My kids are two and four, such a dangerous age for siblings. It’s the age where Legos become weapons, stealing becomes second nature, and screams are louder than a volcanic eruption. I’m starting to wonder if my kids will ever get along?

I am constantly jumping into the heat of things:

“Stop bothering your sister…. Stop making your brother cry…. Stop stealing his toys!”

It’s truly and unforgivingly exhausting. Doing this constant referee thing only makes me irritable and adds to the heat of the moment. Instead of having two melting toddlers, we now have a cranky mom in the mix.

Life got a bit simpler after I adapted a popular French method into my parenting. I’m pretty sure every single mom in the world has used this method, but the French were the first to give it a name and make it doctor recommended.

Pamela Druckerman, author of “French Children Don’t Throw Food”, first introduced me to the Le Pause. Druckerman is an American woman living Paris and raising a family. She shares multiple differences between French and American parents, but it was the Le Pause that got my mommy brain thinking.

Le Pause is generally recommended to new mothers who are having trouble getting their babies to sleep through the night. After all, French babies sleep through the night by two months of age, so there must be something significant to this method.

Don’t be fooled, it’s very simple.

“When a French baby cries in the night, the parents go in, pause, and observe for a few minutes,” Druckerman explains. “They know that babies’ sleep patterns include movements, noises, and two-hour sleep cycles, in between which the baby might cry. Left alone it might ‘self-soothe’ and go back to sleep.”

When I read this book, my children were already toddlers and sleeping through the night. But this method could be applied to all ages for everything from sleep to meltdowns and arguments. What if I stop refereeing my toddlers and pause? Maybe they will learn how to self-soothe and problem solve.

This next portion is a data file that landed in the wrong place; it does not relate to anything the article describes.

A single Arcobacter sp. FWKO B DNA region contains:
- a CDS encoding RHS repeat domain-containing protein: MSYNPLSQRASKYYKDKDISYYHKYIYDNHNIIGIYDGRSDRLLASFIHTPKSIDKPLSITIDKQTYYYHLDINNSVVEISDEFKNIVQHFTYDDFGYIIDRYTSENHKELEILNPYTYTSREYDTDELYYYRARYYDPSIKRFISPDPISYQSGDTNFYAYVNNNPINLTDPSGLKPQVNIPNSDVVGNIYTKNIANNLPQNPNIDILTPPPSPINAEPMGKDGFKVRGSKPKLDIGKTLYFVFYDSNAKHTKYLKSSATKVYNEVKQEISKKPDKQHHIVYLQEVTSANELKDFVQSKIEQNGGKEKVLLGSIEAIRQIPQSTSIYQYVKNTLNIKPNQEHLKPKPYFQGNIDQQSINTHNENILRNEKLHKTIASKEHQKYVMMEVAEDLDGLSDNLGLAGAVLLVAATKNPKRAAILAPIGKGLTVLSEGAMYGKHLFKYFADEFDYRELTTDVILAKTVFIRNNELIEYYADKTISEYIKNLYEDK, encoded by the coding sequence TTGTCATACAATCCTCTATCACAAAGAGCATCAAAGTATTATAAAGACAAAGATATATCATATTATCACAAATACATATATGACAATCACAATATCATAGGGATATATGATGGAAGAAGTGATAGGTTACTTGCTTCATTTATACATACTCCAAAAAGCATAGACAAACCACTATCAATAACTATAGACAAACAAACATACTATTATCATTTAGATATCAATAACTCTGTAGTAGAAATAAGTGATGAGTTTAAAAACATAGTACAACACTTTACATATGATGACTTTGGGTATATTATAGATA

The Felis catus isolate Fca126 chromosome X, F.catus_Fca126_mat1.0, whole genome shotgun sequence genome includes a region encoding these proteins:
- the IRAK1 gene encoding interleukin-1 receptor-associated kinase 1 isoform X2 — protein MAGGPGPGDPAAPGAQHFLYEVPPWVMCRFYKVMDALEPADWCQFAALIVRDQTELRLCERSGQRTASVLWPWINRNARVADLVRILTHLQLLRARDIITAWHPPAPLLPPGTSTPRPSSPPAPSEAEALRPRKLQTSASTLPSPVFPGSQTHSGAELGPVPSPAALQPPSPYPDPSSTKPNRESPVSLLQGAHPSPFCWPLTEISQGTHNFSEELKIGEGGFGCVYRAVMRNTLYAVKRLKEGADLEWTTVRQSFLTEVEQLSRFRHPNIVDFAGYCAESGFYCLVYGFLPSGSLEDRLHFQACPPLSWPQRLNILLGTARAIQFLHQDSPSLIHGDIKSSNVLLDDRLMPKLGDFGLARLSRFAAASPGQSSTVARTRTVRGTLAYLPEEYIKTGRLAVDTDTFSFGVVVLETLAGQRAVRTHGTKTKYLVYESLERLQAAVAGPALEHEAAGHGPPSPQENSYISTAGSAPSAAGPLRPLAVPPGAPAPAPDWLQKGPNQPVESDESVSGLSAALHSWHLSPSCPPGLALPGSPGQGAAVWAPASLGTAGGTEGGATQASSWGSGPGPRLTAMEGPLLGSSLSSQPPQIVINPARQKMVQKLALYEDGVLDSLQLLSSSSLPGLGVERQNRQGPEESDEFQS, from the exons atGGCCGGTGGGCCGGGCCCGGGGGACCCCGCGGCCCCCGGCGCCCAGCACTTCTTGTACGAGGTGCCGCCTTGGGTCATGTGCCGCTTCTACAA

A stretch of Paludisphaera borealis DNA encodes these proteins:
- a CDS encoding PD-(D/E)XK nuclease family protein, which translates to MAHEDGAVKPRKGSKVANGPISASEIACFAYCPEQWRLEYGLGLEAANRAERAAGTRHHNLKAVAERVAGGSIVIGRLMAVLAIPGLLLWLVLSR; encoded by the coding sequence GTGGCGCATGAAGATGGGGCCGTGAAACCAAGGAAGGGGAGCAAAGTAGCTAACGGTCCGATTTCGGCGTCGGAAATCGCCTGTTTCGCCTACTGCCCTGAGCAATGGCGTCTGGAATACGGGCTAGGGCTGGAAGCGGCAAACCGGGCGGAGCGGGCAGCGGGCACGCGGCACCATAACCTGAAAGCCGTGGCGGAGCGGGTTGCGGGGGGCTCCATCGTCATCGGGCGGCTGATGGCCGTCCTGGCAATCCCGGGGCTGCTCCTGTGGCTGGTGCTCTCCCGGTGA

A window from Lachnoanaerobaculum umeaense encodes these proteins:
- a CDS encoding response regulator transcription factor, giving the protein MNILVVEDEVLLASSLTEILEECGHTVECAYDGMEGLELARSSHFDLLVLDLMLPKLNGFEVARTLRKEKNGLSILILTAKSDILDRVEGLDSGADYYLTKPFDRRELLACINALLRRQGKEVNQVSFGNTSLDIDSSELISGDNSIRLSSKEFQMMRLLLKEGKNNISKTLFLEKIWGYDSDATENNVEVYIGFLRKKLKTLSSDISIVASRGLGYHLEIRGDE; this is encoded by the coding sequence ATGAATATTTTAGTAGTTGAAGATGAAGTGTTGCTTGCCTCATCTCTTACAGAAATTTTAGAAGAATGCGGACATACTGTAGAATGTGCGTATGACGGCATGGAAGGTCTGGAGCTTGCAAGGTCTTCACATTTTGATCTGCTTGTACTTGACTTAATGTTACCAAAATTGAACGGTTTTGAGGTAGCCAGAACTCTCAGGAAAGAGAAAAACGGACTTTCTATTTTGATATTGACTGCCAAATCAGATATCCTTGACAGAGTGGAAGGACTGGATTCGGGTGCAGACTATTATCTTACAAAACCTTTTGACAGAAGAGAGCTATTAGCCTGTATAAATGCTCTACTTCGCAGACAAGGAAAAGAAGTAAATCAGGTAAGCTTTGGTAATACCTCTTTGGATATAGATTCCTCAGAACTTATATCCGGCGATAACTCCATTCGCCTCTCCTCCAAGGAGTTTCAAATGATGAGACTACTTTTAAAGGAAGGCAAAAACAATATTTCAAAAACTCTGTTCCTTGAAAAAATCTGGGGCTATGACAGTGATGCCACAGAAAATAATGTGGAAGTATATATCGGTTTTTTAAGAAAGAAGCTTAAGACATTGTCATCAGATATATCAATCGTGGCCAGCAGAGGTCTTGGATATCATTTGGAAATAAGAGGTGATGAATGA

And it works!

When my children start arguing, I simply just watch and wait. I have learned that, within three minutes, they are able to work it out themselves. Either they negotiate like the sly little munchkins they are, or one just gives up and walks away. On only a few occasions it turns nasty, and I have to step in.

Parents have a tendency to heighten otherwise minor infractions with children. When I engage the minute my kids start arguing, I contribute to a major rise in emotions – including mine. This is how situations can get out of control. By “pausing,” I give them the tools to handle their emotions appropriately and independently.

This even works with non-life threatening accidents. If they scrape their knee, take a fall, or run into the wall, I pause. I let them figure out how to get out of the situation. Very rarely do they run to me for help. I have been impressed with my kids’ ability to pop right up, dust the dirt off, and move on.

Le Pause does not make you a lazy parent. It makes you a wise parent of children who learn to be resilient, to stand up for themselves in the schoolyard, and to self soothe in a mature way. Essentially, you gift your kids with self-help tools and lessen the stress of each day.

Here’s how it works in a nutshell:

When your kids have a non-threatening meltdown for any insignificant reason, just stop. Watch from a safe distance and wait. I’ve waited up to five minutes before inserting myself into the situation, and the only times I do is if they start hurting themselves or others. But for the most part, five minutes does the trick.

So take a break, take a few deep breaths, and let your kids work out their issues. Because everyone needs space to grow and learn.